We have the most amazing party space. Two forests, a roundhouse, two open sided party spaces (one with a woodburning stove), toilet and loads of parking. We do the games and the activities, you provide the cake and the food. After it is over you just go home. It is really that simple.
Party games have included a cool scavenger hunt, beating the giant web, making bows and arrows from sticks which are lying around and some string. But we adapt to parties and children. We make a fire, go for a walk and visit frogs. Stories are told – from Greek myths to fairytales.
While we do this you have time to get the room ready and chill.
Party games/ activities last for an hour and a half and food etc is another half hour.
It could not be easier.
Go to this page to make a booking. Charges are £16 per child for the first ten children thereafter £12.50 for each child up to 15 children. Includes use of all facilities.
The taster is full but you can book on our sessions. They are £15 for the first session and there is a discount if you book for the month. There is also a sibling discount. You can also email firstname.lastname@example.org for more details.
Is there a better and more beautiful place to be than in a forest at this time of the year? The past day it has been rainy, but even in the forest, when it rains, you are sheltered. Also, we have our little hobbit hut and we are looking forward to finally lighting the fire in there as the nights draw in.
This week we left the oak galls behind – although we have discovered the ink is colour fast and does not bleed when it comes into contact with water – and instead started looking at other woodland crafts.
The making of charcoal is a doubled edged one. One the one hand, it is an extremely efficient way of using fire – on the other, forests all over the world are being decimated for this purpose. We do not make charcoal for burning though since we have so much wood for this, but rather, we make it for drawing.
Fire lighting is also a skill which all students have a chance to do – no matter how young they are. (Our students are between 6 and 12 years.) For many of them, it will be the first time someone has trusted them to do something very grown up – build their own fire.
From fire we have charcoal, but we also get lovely tea!
This tea is perfect for all kinds of conditions. Nettle is full of iron and Vit K. Meadowsweet is a mild analgesic and a general good all rounder. Apples lend a season flavour and are a magical treat. We boil the water in a kelly kettle which is always special.
Cordage can be made from all kinds of things – including nettles. We tell the story of the Wild Swans as we make the string.
We trial a book and it is successful. From now on each student will have their own Forest School book in which they will record each week’s experiences…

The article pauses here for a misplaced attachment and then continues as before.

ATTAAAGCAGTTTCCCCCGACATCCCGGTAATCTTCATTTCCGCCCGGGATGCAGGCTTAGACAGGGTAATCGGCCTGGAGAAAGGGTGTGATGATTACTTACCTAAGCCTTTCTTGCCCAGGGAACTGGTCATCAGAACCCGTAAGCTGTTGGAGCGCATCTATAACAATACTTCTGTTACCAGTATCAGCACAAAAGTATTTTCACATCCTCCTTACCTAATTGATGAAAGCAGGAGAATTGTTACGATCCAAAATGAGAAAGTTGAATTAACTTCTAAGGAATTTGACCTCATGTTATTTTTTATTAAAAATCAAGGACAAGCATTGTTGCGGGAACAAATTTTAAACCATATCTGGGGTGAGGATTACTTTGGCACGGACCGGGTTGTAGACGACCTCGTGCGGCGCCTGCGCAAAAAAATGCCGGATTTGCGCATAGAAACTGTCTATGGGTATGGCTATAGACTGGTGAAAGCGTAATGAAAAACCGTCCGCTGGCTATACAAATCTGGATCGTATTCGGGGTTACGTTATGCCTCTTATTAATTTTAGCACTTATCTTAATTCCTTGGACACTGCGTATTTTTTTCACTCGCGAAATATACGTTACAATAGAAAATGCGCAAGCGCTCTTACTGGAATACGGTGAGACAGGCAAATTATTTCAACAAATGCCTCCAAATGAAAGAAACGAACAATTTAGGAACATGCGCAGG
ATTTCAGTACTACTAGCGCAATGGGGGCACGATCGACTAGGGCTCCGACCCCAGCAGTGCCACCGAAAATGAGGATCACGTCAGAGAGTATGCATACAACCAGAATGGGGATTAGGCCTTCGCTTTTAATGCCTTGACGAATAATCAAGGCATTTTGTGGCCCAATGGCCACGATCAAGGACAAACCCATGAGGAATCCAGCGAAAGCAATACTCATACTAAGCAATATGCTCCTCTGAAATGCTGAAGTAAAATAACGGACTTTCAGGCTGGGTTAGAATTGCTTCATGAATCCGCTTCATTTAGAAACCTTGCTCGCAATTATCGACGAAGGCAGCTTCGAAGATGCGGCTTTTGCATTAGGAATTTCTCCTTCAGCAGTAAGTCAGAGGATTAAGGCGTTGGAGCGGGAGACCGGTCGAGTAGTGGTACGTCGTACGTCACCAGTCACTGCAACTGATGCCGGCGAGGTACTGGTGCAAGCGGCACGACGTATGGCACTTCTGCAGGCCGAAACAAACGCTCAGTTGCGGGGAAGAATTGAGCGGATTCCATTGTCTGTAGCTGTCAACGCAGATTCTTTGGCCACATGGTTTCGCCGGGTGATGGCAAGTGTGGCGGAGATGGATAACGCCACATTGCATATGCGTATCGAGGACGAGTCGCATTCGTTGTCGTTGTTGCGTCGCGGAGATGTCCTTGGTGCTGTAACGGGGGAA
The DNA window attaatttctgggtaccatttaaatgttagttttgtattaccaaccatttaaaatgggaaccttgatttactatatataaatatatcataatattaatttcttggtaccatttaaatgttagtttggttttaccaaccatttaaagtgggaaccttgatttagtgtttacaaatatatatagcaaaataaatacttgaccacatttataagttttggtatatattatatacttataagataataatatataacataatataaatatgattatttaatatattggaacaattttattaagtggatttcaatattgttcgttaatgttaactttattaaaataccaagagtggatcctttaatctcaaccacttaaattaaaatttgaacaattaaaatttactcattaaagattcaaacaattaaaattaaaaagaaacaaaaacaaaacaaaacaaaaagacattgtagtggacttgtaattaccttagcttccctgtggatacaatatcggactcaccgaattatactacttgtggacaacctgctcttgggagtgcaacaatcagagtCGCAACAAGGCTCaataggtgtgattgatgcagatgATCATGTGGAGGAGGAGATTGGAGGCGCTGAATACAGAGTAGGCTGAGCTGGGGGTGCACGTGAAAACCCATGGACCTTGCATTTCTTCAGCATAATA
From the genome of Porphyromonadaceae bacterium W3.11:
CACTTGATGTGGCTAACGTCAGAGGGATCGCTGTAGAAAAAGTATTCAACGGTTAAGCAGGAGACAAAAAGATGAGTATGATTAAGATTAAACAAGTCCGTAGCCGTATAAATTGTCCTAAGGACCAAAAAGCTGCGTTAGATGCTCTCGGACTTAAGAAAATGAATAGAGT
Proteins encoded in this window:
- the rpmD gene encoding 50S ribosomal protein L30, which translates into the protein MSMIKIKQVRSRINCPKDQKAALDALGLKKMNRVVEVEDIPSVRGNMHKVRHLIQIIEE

We are clearing out the dead wood on the lower branches of the oak forest to let light in and to enable entry to it. Forest management is an essential part of what we do.
Soil testing was also one of the activities we undertook. The soil is a precious fragile layer upon which all life depends and as Elements, we must also pay attention to the Earth.
We have had an amazing month. We have made ink, charcoal, cordage, bows and arrows, held a birthday party already and had more than twenty children through our doors. We have soil tested, counted up frogs, learned how to clear dead wood and remove ivy. And we have only just started.
Thank you to everyone who has been so supportive, especially Joan Woods and Tina Kearsting, our fairy godmothers – without them nothing would have been possible. And of course, the elementals themselves, who have been with us every step of the way. Thank you guys!
We try to have activities which have them learning things but in a fun way. So one of the activities which we did was making your own bow. You then had to shoot an arrow from your bow. Hidden in this activity was the tensile strength needed to create a bow from a suitably bendy stick, tying a knot, and then learning to shoot an arrow – another found stick. It was the best fun we had.
Scavenger hunts had us all around the site, identifying flowers, plants and other found objects – and learning the names of the various autumnal berries, as well as looking at different kinds of leaves.
After that there was the party.
Before the party though was learning about the long drop toilet – Shrek’s Toilet as it will now forever be known as.
Feedback from the parent:
Hi guys – thank you so much for Saturday. I’ve been chatting to the boys – they both really enjoyed themselves and feedback from the other families was really positive! R- said he loved the story round the fire and Shrek’s hut and I- loved seeing the frogs.
From our perspective, the place and space is amazing, having the barn set up was great. You guys were great at answering questions, letting us know rough plan for the day and I thought the games and prizes were spot on.
One of the skills we teach in Elements is resilience. Not just through being in the elements and outdoors, but also being able to be a part of the natural world and use what we have around us.
This week we focused on nettles, how they were great for wildlife, excellent as a tea – lots of Vit K and iron, a great blood purifier – and of course what we REALLY focused on, making nettle cords.
We ended the session doing land management – cutting the dead branches of trees to let light in a give more access to everything. This was my favourite part – to know that they have contributed to making this tiny part of the world a better place.
A little more than a week ago, we asked three of our Elementals to write a story for the Muddy Faces Dragon Sneeze competition. Two of them submitted their efforts today. I think you will agree they are VERY cute. We stand to win a Dragon Sneeze kit which includes a fire pit and dragon sneezes worth £200. May the elementals be with us!